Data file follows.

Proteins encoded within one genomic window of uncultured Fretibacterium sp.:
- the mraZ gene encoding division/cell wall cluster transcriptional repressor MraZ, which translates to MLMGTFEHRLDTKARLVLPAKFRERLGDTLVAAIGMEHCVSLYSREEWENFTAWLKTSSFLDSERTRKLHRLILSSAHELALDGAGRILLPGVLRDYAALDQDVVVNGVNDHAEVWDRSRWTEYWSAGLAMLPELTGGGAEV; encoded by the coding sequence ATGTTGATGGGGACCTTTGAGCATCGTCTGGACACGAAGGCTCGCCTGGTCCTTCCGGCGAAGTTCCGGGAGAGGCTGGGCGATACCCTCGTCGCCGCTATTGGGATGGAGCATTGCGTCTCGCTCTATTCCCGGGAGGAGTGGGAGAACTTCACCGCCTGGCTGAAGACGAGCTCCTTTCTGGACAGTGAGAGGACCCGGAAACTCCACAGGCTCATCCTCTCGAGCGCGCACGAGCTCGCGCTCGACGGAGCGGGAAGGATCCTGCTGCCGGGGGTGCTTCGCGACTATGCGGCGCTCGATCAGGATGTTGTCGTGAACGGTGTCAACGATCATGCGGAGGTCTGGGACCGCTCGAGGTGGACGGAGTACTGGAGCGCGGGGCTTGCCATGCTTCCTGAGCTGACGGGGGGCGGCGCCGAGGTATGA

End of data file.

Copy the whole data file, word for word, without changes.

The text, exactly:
Proteins encoded within one genomic window of uncultured Fretibacterium sp.:
- the mraZ gene encoding division/cell wall cluster transcriptional repressor MraZ, which translates to MLMGTFEHRLDTKARLVLPAKFRERLGDTLVAAIGMEHCVSLYSREEWENFTAWLKTSSFLDSERTRKLHRLILSSAHELALDGAGRILLPGVLRDYAALDQDVVVNGVNDHAEVWDRSRWTEYWSAGLAMLPELTGGGAEV; encoded by the coding sequence ATGTTGATGGGGACCTTTGAGCATCGTCTGGACACGAAGGCTCGCCTGGTCCTTCCGGCGAAGTTCCGGGAGAGGCTGGGCGATACCCTCGTCGCCGCTATTGGGATGGAGCATTGCGTCTCGCTCTATTCCCGGGAGGAGTGGGAGAACTTCACCGCCTGGCTGAAGACGAGCTCCTTTCTGGACAGTGAGAGGACCCGGAAACTCCACAGGCTCATCCTCTCGAGCGCGCACGAGCTCGCGCTCGACGGAGCGGGAAGGATCCTGCTGCCGGGGGTGCTTCGCGACTATGCGGCGCTCGATCAGGATGTTGTCGTGAACGGTGTCAACGATCATGCGGAGGTCTGGGACCGCTCGAGGTGGACGGAGTACTGGAGCGCGGGGCTTGCCATGCTTCCTGAGCTGACGGGGGGCGGCGCCGAGGTATGA